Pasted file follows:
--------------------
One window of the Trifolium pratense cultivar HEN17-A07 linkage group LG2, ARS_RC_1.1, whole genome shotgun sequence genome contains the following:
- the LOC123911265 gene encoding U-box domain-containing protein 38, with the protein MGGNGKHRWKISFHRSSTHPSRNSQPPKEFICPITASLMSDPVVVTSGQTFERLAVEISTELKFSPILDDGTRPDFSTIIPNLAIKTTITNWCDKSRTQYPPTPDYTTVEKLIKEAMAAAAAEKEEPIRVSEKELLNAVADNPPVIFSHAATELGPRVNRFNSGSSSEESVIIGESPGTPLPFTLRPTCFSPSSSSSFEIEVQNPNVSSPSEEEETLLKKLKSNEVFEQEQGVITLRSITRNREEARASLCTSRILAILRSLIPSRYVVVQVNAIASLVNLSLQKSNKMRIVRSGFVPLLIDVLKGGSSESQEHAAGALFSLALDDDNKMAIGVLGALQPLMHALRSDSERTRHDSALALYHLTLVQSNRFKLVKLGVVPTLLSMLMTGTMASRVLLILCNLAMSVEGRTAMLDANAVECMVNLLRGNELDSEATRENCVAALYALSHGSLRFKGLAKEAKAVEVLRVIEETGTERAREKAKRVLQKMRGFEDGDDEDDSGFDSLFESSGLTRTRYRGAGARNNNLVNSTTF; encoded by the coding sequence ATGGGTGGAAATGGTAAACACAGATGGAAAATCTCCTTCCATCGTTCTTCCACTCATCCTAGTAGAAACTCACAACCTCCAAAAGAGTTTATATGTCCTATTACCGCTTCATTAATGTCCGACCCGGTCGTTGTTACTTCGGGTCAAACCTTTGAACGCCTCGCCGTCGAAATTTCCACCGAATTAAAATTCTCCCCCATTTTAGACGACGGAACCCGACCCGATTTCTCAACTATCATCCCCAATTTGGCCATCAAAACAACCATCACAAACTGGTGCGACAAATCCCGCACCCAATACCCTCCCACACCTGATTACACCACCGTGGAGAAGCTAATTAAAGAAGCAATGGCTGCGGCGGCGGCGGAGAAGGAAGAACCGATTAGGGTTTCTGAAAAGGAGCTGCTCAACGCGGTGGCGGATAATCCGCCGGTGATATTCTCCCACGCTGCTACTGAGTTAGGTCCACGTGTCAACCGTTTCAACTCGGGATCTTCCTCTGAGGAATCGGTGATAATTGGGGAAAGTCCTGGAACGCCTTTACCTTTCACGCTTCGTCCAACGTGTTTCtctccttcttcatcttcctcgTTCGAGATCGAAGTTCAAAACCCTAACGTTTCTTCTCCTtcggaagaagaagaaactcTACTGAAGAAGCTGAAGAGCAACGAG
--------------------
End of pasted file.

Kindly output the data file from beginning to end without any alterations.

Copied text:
One window of the Trifolium pratense cultivar HEN17-A07 linkage group LG2, ARS_RC_1.1, whole genome shotgun sequence genome contains the following:
- the LOC123911265 gene encoding U-box domain-containing protein 38, with the protein MGGNGKHRWKISFHRSSTHPSRNSQPPKEFICPITASLMSDPVVVTSGQTFERLAVEISTELKFSPILDDGTRPDFSTIIPNLAIKTTITNWCDKSRTQYPPTPDYTTVEKLIKEAMAAAAAEKEEPIRVSEKELLNAVADNPPVIFSHAATELGPRVNRFNSGSSSEESVIIGESPGTPLPFTLRPTCFSPSSSSSFEIEVQNPNVSSPSEEEETLLKKLKSNEVFEQEQGVITLRSITRNREEARASLCTSRILAILRSLIPSRYVVVQVNAIASLVNLSLQKSNKMRIVRSGFVPLLIDVLKGGSSESQEHAAGALFSLALDDDNKMAIGVLGALQPLMHALRSDSERTRHDSALALYHLTLVQSNRFKLVKLGVVPTLLSMLMTGTMASRVLLILCNLAMSVEGRTAMLDANAVECMVNLLRGNELDSEATRENCVAALYALSHGSLRFKGLAKEAKAVEVLRVIEETGTERAREKAKRVLQKMRGFEDGDDEDDSGFDSLFESSGLTRTRYRGAGARNNNLVNSTTF; encoded by the coding sequence ATGGGTGGAAATGGTAAACACAGATGGAAAATCTCCTTCCATCGTTCTTCCACTCATCCTAGTAGAAACTCACAACCTCCAAAAGAGTTTATATGTCCTATTACCGCTTCATTAATGTCCGACCCGGTCGTTGTTACTTCGGGTCAAACCTTTGAACGCCTCGCCGTCGAAATTTCCACCGAATTAAAATTCTCCCCCATTTTAGACGACGGAACCCGACCCGATTTCTCAACTATCATCCCCAATTTGGCCATCAAAACAACCATCACAAACTGGTGCGACAAATCCCGCACCCAATACCCTCCCACACCTGATTACACCACCGTGGAGAAGCTAATTAAAGAAGCAATGGCTGCGGCGGCGGCGGAGAAGGAAGAACCGATTAGGGTTTCTGAAAAGGAGCTGCTCAACGCGGTGGCGGATAATCCGCCGGTGATATTCTCCCACGCTGCTACTGAGTTAGGTCCACGTGTCAACCGTTTCAACTCGGGATCTTCCTCTGAGGAATCGGTGATAATTGGGGAAAGTCCTGGAACGCCTTTACCTTTCACGCTTCGTCCAACGTGTTTCtctccttcttcatcttcctcgTTCGAGATCGAAGTTCAAAACCCTAACGTTTCTTCTCCTtcggaagaagaagaaactcTACTGAAGAAGCTGAAGAGCAACGAG